Modulate by Polychrome
This was tough but still woefully short. It’s a first-person puzzle adventure (like Portal), the selling point of which is that you can toggle objects between being solid and being ghostly wireframes. Objects have either a blue or green wireframe – pressing the toggle button switches states for all objects, so if all blue objects become solid all green objects phase out. For example, you might step onto a blue launcher and be boinged across the room, and have to toggle before you land so as to make the green landing platform solid. I found the game impossible at first because it doesn’t explicitly tell you that some objects can be reassigned colours. You can tell which objects these are because their wireframe twitches instead of being completely static lines. I thought the twitching was a glitch and didn’t realise it was part of a mechanic. I’m all for games not being hand-holdy but I would have liked some indication that what looks like a graphical glitch is actually part of the game (especially as this part of the game is explicitly supposed to be a training level). I got stuck again later on when I couldn’t work out that an innocuous-looking plate on the ceiling was actually a box dispenser that would give me the necessary box for solving a puzzle if only I right-clicked on it. This game has potential but it would really benefit from adding a GlaDOS-y voiceover. I’d also like to play what lies beyond the basic training levels in the demo.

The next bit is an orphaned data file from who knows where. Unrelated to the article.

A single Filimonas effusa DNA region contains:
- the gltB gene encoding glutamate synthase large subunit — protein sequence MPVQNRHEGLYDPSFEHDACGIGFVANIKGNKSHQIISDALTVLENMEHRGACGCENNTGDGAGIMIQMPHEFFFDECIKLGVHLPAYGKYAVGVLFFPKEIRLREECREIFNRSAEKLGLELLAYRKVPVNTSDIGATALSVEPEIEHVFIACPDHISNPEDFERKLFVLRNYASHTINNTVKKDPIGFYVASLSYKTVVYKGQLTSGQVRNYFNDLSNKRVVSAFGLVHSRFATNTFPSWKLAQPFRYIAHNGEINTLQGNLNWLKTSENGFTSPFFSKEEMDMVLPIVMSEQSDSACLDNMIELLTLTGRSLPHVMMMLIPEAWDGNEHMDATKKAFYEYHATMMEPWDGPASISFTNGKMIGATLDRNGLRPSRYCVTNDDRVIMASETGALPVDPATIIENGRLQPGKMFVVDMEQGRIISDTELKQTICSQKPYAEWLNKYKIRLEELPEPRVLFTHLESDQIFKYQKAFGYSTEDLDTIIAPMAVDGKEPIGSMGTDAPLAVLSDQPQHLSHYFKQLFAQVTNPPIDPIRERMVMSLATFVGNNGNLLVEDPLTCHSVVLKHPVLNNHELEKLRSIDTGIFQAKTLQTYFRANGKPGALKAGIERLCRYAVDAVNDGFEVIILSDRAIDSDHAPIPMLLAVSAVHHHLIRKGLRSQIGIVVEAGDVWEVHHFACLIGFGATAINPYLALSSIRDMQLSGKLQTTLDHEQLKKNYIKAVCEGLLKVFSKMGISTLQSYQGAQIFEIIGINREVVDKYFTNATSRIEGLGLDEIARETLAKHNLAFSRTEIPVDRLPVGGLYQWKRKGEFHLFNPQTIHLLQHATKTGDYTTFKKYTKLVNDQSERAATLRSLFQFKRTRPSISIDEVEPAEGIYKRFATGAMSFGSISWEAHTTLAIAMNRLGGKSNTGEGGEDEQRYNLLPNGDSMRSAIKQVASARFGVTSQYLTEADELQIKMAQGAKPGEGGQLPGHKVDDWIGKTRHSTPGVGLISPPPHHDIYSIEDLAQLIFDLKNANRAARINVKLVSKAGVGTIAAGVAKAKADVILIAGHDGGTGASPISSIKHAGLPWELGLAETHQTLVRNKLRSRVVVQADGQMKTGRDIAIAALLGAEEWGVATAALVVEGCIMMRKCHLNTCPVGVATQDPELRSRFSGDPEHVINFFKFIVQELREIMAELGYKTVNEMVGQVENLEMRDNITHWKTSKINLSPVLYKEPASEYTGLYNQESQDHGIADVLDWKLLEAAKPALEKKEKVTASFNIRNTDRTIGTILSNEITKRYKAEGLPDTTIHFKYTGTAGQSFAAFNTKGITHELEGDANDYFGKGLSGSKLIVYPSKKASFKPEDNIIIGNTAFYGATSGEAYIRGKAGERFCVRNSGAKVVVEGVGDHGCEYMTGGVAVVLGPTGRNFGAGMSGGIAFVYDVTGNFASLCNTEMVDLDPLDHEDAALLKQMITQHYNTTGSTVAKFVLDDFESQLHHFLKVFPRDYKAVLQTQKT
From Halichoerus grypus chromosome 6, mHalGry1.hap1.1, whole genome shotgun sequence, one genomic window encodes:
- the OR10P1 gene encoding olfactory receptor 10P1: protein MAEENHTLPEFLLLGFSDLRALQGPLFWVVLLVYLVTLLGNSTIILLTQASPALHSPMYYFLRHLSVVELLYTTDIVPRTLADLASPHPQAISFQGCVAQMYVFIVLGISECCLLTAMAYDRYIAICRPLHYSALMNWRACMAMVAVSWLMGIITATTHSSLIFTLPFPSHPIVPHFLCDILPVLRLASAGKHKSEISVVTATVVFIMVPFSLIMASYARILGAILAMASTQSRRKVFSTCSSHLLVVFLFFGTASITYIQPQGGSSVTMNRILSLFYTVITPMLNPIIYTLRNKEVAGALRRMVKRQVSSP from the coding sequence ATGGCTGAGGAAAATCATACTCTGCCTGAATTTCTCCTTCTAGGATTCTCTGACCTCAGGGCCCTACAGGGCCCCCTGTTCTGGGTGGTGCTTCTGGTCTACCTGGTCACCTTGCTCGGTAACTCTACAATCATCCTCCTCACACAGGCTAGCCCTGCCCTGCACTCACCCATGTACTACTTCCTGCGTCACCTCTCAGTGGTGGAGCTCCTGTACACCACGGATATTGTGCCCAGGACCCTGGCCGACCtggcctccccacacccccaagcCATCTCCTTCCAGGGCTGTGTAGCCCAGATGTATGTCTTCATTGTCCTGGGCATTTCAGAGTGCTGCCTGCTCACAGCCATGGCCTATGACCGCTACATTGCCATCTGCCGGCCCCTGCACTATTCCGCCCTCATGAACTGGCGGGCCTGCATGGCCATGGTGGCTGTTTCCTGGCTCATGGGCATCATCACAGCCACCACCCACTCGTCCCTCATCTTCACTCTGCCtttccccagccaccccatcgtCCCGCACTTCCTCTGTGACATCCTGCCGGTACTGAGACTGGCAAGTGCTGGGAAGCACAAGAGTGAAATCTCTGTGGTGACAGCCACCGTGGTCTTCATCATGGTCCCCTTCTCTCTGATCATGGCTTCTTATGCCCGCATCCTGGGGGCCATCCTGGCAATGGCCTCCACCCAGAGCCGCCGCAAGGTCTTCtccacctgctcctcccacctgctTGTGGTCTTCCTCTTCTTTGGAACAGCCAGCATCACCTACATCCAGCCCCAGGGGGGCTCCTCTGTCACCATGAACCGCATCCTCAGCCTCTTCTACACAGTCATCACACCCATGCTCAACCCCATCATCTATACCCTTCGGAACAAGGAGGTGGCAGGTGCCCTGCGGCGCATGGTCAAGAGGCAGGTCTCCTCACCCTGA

TRI by Rat King
I didn’t get to play Tri but I enjoyed watching it so much I bought the beta on Desura. It’s a game in which you explore the world by constructing triangles to walk on. Exploring worlds and finding hidden items is pretty much my favourite thing in games so I’m definitely interested in this. I asked one of the devs if there was a limit to the number of triangles you can have at once, and she said there isn’t. (Or at least that they tested it up to 100 triangles with no problems).